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What’s Your Fat Cell Number?

Science reveals why some people struggle to stay slim.

FitDay, used with permission
Source: FitDay, used with permission

We all have them: friends who can eat anything they want without gaining weight. How do they stay that way? What’s their secret? A resting metabolism on steroids?

Not exactly. The biggest secret of your “naturally slim” friends is that they consume far fewer calories than you think. But they stay slim, not only because of their low-calorie intake, but also because of their lower fat cell number.

Studies have shown that obese and overweight individuals have a greater number of fat cells than "naturally slim” people. When we slim down, fat cells shrink in size, but the number of fat cells we have does not decrease. When fat cells die, like all cells do, the body simply creates new ones in its effort to keep the number constant. So an obese person who loses weight will still have more fat cells than the person who never gained weight.

The greater number of fat cells in formerly obese people may be a factor in their tendency to regain the weight they lost. The same amount of fat is distributed across a larger number of the fat cells versus a small number of fat cells has the same weight and volume. But fatter fat cells produce more of the hormone “leptin,” which puts the body in a fat-burning mode and makes us eat less. So, a smaller number of fatter fat cells protects against weight gain.

When you have a large number of fat cells, you have many fat cells with less fat in each. Smaller fat cells have an increased "fat-filling drive.” They favor fat storage and cause us to feel hungry. So when a person with a large number of fat cells loses weight, this results in less fat in each cell, and this makes the body fight to gain weight.

The number of fat cells you are stuck with can be influenced by genetics. But being significantly overweight at any one time in your life plays a much greater role in increasing your fat cell number than your genetic makeup.

During childhood and adolescence, the number of fat cells can increase or decrease, but after the teen years the body aims at keeping the number of fat cells constant. If you are obese as a teenager or young adult when the body settles on its preferred fat cell number, this is likely to result in a greater number of fat cells in adulthood and a potential life-long weight struggle.

But the number of fat cells can also increase if you gain a lot of weight later in life. There is consensus among researchers, however, that your fat cell number doesn’t normally decrease, not even with prolonged weight loss. So, a one-time weight gain could make you struggle with your weight for the rest of your life.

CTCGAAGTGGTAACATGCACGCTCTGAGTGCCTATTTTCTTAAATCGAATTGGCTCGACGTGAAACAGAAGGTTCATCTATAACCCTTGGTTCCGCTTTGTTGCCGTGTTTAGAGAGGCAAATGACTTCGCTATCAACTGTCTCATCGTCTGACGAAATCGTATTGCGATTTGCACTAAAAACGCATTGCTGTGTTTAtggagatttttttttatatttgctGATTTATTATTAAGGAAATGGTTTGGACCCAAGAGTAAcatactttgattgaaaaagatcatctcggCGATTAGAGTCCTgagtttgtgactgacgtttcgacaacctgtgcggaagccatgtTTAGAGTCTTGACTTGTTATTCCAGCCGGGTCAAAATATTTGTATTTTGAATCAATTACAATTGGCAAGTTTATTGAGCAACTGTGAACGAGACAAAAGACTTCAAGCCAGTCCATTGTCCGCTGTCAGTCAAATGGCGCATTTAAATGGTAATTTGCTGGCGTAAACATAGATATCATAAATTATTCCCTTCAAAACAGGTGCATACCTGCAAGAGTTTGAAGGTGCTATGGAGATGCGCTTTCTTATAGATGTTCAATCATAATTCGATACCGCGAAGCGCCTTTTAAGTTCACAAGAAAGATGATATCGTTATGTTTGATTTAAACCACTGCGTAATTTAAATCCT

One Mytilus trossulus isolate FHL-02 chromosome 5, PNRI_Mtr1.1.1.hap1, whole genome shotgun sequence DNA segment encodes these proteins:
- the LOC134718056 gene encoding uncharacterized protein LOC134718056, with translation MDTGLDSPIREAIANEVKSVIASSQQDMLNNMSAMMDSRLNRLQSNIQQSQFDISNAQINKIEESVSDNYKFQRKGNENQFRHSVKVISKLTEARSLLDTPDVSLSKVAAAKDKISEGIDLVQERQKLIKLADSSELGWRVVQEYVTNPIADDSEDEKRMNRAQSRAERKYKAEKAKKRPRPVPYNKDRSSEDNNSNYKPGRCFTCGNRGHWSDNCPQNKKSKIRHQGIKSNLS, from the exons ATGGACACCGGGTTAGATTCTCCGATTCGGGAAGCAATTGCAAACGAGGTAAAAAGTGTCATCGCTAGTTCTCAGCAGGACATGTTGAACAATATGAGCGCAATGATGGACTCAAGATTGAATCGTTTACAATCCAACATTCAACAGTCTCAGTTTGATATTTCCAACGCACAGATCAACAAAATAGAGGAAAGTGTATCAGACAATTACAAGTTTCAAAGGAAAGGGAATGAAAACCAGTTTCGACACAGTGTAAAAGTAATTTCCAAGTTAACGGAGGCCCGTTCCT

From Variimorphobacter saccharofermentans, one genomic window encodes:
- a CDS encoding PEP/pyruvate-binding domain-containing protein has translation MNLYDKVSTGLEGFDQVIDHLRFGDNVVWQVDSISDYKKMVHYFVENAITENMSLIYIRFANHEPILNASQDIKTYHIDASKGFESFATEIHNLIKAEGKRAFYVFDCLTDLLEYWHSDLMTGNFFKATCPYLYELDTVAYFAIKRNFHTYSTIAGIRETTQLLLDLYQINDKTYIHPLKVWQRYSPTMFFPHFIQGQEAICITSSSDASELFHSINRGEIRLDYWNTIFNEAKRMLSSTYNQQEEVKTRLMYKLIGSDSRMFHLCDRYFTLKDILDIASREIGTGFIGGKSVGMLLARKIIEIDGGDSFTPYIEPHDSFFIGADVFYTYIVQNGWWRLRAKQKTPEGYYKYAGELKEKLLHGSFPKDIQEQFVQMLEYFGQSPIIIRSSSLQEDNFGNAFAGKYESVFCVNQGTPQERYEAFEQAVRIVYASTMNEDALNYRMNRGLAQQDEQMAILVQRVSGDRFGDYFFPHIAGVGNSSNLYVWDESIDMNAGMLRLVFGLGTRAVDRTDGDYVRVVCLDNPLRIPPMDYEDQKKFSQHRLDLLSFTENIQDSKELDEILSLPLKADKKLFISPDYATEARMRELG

Modern weight loss techniques like liposuction, which vacuums out chunks of fat from your fat depots, and cryolipolysis, which “freezes” your fat off, remove fat cells. As a result, your fat cell number goes down. But this fat is quickly regained.

Researchers don’t know whether the body regenerates the lost fat cells or increases the size of the remaining fat cells after liposuction and cryolipolysis. It cannot be ruled out that the body reacts to the artificial loss of fat cell the same way it reacts to the natural death of fat cells, which is to make new fat cells to replace the old ones.

Decreasing the number of fat cells long-term might require interfering with the mechanisms in the body that keep the fat cell number constant.

So far the only known way to shake up the body’s set fat cell number is to consume foods or supplements that increase the death rate of fat cells. Various antioxidants have been found to have the potential to reduce the number of fat cells in the body by increasing programmed cell death — for example, the vitamin A metabolite retinoic acid.

Among the most promising is resveratrol, an antioxidant in the skin of red grapes that is becoming increasingly popular as a nutritional supplement. Research has shown that resveratrol may tip the birth-death balance of fat cells when large enough amounts are consumed. When taken as a nutritional supplement, resveratrol may decrease the body’s set fat cell number, making it easier to keep the weight off.

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